After spotting a number of black bears trolling the coastline for food, excitement continued to build as we approached our destination for viewing wild grizzly bears: Glendale Cove.

A now-uninhabited area originally the site of a cannery, here the water turns a deep emerald green as glacial waters flow from surrounding mountains.

This is where wild grizzly bears roam and we’ll get to watch them wander their natural environment. At least that’s the hope. Nothing is for certain.

Upon arriving at Glendale Cove, we transfer to a specially designed bear-viewing skiff, featuring raised platforms and unparalleled access to what could be the greatest show on earth.

Our small, flat-bottomed boat glides quietly along the inlet, and Captain James cuts the engine after seeing a mother and two cubs on the beach ahead.

Suited up in thick waterproof overalls, James slips into the waist-deep water to manoeuvre the skiff for perfect viewing, all without disturbing the bears. We’re now quite close and able to appreciate the natural environment and peaceful tranquility in silence. The grizzlies simply ate what seemed to be buckets of blue mussels, scraping them off with their long claws.

A grizzly can be distinguished from a black bear by its noticeable shoulder hump, a more dish-shaped face and its longer claws.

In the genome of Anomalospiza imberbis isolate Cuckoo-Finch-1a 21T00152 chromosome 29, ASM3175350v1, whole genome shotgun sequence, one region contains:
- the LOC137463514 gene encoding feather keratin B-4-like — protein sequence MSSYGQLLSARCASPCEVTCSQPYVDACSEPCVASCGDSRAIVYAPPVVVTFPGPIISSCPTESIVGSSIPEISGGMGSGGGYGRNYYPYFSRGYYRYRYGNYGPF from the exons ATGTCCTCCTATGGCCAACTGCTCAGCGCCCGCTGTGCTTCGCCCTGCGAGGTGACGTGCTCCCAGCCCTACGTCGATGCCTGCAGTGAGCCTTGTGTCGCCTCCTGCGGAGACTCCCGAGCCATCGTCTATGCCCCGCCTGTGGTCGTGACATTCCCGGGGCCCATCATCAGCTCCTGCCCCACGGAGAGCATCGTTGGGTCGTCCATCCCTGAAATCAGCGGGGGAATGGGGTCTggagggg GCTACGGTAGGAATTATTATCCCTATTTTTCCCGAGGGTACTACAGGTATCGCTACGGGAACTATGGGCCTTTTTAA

Approximately 80 bears are in the area, including 12 residents and others passing through. Two matriarchs, Lenore and Bella are well known to local guides and we have the privilege of seeing Lenore with her two male cubs. What a treat!

But this unforgettable adventure wasn’t over yet – on the return journey we had even more luck, seeing more humpback whales, orcas, dolphins and Dall’s porpoises were all spotted in their incredible natural habitat.

Mussels were the meal of choice for the grizzlies spotted on this recent Tide Rip Grizzly Tour trip to Glendale Cove. Photo by Anthony Bucci / www.abucciphotography.com

The final tally for the trip:

  • Grizzly bears – 6
  • Black bears – 3
  • Dall’s porpoises – multiple
  • Pacific white-sided dolphins – multiple
  • Northern resident killer whales (orcas) – multiple
  • Humpback whales – 2

So, if you are thinking of a staycation trip of a lifetime, this is it!

CONTEST ALERT:

Now you can have the opportunity to enjoy your very own grizzly tour! Simply click on this link for a chance to win.

To plan your adventure:

Tide Rip Grizzly Adventures, Telegraph Cove, BC, grizzlycanada.com Due to COVID-19, a reduced number of seats are available and masks are mandated during the portion of the trip while seated under cover on the boat. Everyone obliged with apparent smiles on all faces.

travelvancouverislandWildlife

Get local stories you won't find anywhere else right to your inbox.
Sign up here

Just Posted

Cathy Malo, owner of Bird On A Wire Telus Koodo. (Aman Parhar/Omineca Express)
Bird On A Wire: Covering all your cellular, electronic and stationery needs

As a part of small business week, we are featuring local Vanderhoof businesses

Vanderhoof RCMP are seeking witnesses who may have seen a black, 2018 Chevrolet Silverado pickup (similar to the one pictured) with an Alberta licence plate travelling west on Highway 16 towards Vanderhoof prior to a fatal rollover on Sept. 26 at around 6:30 p.m. (Photo submitted)
RCMP seek witnesses in fatal September crash on Highway 16 near Vanderhoof